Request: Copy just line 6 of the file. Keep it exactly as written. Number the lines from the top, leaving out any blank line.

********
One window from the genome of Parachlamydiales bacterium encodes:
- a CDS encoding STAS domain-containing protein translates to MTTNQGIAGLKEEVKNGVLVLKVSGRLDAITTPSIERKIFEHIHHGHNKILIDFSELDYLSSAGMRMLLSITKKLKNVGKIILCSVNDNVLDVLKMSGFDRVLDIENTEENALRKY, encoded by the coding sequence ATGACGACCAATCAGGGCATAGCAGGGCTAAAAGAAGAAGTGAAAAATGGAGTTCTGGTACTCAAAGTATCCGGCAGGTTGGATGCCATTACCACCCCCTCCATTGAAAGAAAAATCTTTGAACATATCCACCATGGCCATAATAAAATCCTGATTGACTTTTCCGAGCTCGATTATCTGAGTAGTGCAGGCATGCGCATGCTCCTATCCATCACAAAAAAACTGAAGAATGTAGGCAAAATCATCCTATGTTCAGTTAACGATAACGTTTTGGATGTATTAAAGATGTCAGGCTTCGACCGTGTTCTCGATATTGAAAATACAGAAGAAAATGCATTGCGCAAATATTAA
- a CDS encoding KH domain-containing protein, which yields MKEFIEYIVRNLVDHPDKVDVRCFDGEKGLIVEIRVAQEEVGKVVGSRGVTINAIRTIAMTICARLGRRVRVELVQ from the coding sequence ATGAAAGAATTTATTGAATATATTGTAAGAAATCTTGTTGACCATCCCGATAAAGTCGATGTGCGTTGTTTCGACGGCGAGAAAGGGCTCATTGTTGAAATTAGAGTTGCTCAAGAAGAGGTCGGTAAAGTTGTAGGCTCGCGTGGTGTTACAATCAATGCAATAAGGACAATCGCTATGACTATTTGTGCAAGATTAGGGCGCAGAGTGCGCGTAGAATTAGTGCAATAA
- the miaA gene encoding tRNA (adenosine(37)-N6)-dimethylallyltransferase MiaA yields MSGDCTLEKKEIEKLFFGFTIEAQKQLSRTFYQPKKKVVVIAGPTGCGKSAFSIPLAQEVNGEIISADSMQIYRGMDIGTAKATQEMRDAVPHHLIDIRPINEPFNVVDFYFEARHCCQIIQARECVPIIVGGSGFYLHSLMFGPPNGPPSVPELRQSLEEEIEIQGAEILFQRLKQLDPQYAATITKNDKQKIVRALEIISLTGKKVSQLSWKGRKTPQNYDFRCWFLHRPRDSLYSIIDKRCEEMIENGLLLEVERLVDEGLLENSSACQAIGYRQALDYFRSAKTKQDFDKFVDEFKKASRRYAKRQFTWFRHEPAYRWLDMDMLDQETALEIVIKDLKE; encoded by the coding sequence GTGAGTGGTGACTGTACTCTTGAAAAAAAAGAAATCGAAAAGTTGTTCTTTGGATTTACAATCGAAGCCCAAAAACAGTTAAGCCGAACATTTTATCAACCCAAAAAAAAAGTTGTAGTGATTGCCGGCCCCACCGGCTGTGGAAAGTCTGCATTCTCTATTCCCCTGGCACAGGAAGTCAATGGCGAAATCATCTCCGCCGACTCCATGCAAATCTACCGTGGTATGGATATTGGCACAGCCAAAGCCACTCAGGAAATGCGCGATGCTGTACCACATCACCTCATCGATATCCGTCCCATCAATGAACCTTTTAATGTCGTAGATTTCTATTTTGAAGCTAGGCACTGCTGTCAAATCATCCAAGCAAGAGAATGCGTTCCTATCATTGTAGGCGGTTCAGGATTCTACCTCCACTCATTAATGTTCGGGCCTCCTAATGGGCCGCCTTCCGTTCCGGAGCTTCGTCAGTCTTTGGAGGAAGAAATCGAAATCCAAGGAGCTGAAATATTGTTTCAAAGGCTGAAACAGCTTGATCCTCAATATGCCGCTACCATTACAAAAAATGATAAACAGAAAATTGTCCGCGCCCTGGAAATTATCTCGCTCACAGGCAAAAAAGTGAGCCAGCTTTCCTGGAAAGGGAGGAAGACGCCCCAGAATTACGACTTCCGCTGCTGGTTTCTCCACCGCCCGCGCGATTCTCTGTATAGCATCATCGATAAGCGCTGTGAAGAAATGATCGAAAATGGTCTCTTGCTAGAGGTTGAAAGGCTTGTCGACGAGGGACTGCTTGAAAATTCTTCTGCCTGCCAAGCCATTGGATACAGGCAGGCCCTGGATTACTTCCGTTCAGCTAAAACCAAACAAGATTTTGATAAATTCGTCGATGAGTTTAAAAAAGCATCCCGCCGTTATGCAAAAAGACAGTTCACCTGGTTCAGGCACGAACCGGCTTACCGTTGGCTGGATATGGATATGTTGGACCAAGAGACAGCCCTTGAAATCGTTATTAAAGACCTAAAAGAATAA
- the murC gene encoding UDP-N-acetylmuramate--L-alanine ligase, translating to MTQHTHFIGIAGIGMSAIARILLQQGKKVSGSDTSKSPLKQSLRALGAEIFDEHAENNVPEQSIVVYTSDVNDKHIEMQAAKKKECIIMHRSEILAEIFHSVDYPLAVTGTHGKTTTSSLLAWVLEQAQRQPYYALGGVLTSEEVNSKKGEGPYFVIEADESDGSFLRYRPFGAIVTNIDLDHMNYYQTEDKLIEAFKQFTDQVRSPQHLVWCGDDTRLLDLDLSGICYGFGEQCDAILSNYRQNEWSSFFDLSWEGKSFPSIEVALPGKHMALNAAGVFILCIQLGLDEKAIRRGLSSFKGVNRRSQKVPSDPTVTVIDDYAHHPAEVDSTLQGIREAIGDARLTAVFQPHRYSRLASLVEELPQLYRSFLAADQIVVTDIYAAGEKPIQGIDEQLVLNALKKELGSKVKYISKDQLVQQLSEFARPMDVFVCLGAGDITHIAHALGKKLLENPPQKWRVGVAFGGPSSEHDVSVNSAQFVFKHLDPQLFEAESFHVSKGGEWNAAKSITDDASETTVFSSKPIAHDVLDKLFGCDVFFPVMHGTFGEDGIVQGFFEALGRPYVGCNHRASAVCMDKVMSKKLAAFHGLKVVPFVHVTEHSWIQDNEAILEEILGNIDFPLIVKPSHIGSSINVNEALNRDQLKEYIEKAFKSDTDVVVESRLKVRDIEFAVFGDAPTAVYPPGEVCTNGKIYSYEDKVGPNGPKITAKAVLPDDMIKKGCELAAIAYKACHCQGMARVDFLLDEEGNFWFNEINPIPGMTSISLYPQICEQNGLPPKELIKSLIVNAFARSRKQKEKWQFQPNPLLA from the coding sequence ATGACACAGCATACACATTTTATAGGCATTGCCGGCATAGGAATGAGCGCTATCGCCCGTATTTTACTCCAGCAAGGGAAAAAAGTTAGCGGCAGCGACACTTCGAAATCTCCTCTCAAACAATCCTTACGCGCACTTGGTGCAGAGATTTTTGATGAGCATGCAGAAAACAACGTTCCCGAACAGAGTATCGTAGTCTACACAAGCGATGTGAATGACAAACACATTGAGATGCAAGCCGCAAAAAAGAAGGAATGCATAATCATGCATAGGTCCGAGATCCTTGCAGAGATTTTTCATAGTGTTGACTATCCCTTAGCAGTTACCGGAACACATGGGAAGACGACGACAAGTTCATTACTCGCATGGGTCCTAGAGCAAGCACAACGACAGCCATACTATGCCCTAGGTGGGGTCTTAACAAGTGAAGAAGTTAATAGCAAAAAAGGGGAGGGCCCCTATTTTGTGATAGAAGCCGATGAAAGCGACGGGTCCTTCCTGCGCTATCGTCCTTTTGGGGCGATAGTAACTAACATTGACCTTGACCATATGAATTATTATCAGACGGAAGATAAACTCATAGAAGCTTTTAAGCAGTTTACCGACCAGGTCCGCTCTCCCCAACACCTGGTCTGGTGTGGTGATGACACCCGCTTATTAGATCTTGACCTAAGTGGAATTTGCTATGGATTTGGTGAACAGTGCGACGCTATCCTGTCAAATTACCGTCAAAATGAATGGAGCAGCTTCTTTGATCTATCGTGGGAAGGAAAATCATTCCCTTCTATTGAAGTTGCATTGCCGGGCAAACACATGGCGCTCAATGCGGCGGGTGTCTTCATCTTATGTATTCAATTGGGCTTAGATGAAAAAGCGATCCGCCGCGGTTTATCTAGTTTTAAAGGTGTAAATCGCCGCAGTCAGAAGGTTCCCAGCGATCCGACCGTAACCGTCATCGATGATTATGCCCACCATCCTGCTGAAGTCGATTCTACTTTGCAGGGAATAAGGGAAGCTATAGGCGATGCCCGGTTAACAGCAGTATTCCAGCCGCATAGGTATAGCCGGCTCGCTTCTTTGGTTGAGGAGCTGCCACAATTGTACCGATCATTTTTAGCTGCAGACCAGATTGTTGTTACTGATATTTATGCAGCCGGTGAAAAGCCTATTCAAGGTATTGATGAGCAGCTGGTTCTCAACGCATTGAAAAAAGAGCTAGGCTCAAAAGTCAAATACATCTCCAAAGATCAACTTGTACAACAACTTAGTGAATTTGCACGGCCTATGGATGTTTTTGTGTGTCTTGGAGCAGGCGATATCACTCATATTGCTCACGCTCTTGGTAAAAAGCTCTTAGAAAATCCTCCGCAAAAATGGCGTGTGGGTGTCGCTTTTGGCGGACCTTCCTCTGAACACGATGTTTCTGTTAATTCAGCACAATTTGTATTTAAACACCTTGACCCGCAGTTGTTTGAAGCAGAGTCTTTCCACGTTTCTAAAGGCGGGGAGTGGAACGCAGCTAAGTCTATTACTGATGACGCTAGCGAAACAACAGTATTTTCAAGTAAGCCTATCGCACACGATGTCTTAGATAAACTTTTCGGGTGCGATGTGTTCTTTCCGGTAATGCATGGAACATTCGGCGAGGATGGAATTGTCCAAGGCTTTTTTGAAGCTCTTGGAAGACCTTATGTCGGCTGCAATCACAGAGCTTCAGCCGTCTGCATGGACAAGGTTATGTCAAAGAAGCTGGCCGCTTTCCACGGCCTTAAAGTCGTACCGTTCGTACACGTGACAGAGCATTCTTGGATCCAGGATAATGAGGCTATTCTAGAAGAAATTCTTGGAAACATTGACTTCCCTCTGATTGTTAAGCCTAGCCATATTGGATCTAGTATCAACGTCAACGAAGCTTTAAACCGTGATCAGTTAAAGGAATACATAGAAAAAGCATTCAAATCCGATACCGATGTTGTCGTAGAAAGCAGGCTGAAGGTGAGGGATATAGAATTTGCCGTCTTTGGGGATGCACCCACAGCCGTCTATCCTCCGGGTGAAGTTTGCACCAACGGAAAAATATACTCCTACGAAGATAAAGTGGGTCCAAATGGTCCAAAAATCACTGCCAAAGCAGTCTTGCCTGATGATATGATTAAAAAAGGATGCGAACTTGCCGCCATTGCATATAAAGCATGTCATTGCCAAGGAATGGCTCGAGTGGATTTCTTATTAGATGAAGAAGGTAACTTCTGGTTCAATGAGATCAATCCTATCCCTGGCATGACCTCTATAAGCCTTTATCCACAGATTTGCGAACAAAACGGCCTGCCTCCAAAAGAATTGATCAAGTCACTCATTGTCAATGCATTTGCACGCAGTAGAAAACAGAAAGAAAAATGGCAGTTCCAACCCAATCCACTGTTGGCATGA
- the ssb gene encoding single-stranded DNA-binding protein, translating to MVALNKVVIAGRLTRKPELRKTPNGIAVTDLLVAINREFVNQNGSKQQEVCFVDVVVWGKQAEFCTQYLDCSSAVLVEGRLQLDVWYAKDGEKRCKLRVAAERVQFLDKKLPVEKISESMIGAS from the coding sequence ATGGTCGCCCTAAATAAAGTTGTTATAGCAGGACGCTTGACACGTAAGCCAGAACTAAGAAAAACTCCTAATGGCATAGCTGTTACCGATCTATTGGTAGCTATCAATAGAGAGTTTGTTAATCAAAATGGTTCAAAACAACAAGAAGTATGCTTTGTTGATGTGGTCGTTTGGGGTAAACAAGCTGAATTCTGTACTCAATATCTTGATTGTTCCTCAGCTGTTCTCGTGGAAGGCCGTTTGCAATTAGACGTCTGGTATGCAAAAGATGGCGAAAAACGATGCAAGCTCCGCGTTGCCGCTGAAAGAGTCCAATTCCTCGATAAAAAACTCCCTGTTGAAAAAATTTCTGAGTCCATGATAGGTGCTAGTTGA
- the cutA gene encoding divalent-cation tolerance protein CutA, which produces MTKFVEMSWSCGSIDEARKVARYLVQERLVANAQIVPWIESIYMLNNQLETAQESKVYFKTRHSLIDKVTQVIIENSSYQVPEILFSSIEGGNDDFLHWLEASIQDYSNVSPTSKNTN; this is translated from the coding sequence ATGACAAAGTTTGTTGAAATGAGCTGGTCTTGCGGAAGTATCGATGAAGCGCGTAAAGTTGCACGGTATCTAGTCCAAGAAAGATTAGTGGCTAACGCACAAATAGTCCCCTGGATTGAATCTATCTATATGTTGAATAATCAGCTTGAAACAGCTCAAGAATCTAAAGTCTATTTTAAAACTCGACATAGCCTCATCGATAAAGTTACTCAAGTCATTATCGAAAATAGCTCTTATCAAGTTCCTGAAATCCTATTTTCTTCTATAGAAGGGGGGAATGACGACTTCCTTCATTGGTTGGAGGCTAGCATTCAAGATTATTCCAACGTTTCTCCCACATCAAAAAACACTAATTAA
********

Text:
- the ssb gene encoding single-stranded DNA-binding protein, translating to MVALNKVVIAGRLTRKPELRKTPNGIAVTDLLVAINREFVNQNGSKQQEVCFVDVVVWGKQAEFCTQYLDCSSAVLVEGRLQLDVWYAKDGEKRCKLRVAAERVQFLDKKLPVEKISESMIGAS from the coding sequence ATGGTCGCCCTAAATAAAGTTGTTATAGCAGGACGCTTGACACGTAAGCCAGAACTAAGAAAAACTCCTAATGGCATAGCTGTTACCGATCTATTGGTAGCTATCAATAGAGAGTTTGTTAATCAAAATGGTTCAAAACAACAAGAAGTATGCTTTGTTGATGTGGTCGTTTGGGGTAAACAAGCTGAATTCTGTACTCAATATCTTGATTGTTCCTCAGCTGTTCTCGTGGAAGGCCGTTTGCAATTAGACGTCTGGTATGCAAAAGATGGCGAAAAACGATGCAAGCTCCGCGTTGCCGCTGAAAGAGTCCAATTCCTCGATAAAAAACTCCCTGTTGAAAAAATTTCTGAGTCCATGATAGGTGCTAGTTGA